The myFace Wonder Project


Choosing Kindness.

The myFace Wonder Project inspires students to learn about others who are different from them, providing an opportunity for growth both inside the classroom and beyond. Students will meet the challenge of choosing kindness by defining how they will make a difference in the lives of others.

Statistics show that about 1 in 4 kids in the U.S. say they have been bullied at school on a regular basis.

Bring myFace to your school

As a participant in The Wonder Project, myFace will host a virtual assembly that encourages acceptance and kindness through the real-life stories of people with craniofacial differences. Following, each child will take a kindness pledge and work with their teacher and classmates to identify acts of kindness to launch throughout the week.

Using a personalized online fundraising page, students can share their pledge with friends and family who in turn can donate to myFace and commit to the movement of choosing kind – we like to call it the Wonder ripple effect!

Bring myFace to your school

We invite your school to participate in The myFace Wonder Project, where students have the opportunity to “choose kindness” and make a big difference in the lives of others. Through the myFace Wonder Project, our goal is for students to unite against bullying and to identify acts of kindness they wish to implement throughout their school and local communities.

Register and Receive:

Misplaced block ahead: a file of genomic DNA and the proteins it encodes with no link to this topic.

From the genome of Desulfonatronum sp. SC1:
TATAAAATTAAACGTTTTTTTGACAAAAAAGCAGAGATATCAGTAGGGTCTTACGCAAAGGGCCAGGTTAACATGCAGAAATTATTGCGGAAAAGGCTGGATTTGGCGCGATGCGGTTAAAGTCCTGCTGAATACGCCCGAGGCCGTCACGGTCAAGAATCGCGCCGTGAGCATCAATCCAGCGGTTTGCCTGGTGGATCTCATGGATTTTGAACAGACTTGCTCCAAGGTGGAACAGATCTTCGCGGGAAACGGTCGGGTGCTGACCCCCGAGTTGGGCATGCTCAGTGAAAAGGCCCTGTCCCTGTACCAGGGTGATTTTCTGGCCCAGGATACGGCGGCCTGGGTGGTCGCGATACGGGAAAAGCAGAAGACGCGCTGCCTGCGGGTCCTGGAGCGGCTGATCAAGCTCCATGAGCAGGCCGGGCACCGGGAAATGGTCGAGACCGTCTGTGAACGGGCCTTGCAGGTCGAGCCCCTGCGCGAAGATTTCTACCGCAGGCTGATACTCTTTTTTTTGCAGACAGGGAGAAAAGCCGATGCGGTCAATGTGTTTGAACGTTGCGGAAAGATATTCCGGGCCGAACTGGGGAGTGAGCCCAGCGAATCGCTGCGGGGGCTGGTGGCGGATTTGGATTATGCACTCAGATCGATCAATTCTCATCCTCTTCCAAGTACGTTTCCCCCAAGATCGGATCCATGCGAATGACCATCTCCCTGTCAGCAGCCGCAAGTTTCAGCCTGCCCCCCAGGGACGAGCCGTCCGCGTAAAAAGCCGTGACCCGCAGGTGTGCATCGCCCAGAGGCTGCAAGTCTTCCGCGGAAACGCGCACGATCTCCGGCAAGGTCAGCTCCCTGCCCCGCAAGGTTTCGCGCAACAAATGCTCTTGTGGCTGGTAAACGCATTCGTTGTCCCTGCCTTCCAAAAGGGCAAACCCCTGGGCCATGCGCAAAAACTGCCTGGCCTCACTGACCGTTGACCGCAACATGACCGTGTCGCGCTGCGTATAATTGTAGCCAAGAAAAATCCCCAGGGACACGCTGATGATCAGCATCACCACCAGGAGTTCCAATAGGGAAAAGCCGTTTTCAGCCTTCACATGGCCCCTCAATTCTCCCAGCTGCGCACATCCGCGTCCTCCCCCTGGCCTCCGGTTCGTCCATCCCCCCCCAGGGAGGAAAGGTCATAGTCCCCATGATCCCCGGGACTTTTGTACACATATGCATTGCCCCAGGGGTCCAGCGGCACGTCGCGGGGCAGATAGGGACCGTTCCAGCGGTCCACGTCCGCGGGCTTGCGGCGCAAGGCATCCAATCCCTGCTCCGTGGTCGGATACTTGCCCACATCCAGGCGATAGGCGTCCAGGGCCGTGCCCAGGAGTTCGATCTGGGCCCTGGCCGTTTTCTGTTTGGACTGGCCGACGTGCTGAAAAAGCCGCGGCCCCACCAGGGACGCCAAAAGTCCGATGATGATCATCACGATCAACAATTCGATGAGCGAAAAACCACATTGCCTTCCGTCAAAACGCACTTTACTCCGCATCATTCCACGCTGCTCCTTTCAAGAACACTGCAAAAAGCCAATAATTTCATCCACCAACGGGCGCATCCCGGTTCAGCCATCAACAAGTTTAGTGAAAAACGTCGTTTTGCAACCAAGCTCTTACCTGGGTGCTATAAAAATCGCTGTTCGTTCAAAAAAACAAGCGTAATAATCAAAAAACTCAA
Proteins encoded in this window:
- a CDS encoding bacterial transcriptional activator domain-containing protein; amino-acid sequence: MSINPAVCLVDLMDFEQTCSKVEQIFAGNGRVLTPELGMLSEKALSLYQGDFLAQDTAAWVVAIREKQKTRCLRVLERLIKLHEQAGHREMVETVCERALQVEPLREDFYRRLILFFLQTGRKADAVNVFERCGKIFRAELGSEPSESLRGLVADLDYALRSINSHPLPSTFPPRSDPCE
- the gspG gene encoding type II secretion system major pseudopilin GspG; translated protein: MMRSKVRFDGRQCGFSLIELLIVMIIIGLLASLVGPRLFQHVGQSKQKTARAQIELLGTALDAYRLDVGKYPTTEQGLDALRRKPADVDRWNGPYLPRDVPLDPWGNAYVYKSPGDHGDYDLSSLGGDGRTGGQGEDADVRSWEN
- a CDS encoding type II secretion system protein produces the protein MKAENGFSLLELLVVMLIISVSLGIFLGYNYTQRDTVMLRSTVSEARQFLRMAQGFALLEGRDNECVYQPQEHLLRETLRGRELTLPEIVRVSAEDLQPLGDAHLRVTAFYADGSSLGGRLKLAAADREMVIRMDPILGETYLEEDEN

• The Wonder Project kickoff assembly (virtual or pre-recorded)
  • Upstander pledge cards
  • Acts of kindness planning sheets and activities
  • Inspiring stories from myFace Stars
  • Online fundraising tools
  • Prizes and recognition

More about Wonder

If your students are reading Wonder, by R.J. Palacio, The myFace Wonder Project can serve as a great compliment to the book.  By bringing the story of Auggie Pullman to life, students can understand firsthand what it’s like to be bullied because of one’s differences.

The character, Auggie, was born with Treacher Collins Syndrome, characterized by multiple anomalies such as absent cheekbones and ears, diminutive jaw, near deafness and the need for a tracheostomy. Ms. Palacio wrote Wonder as a result of an encounter her sons had with a young child with Treacher Collins Syndrome in a Brooklyn ice cream parlor. Her boys’ negative reaction towards this child compelled her to conduct extensive research and write this endearing novel in order to raise awareness about differences and to teach people to be kind.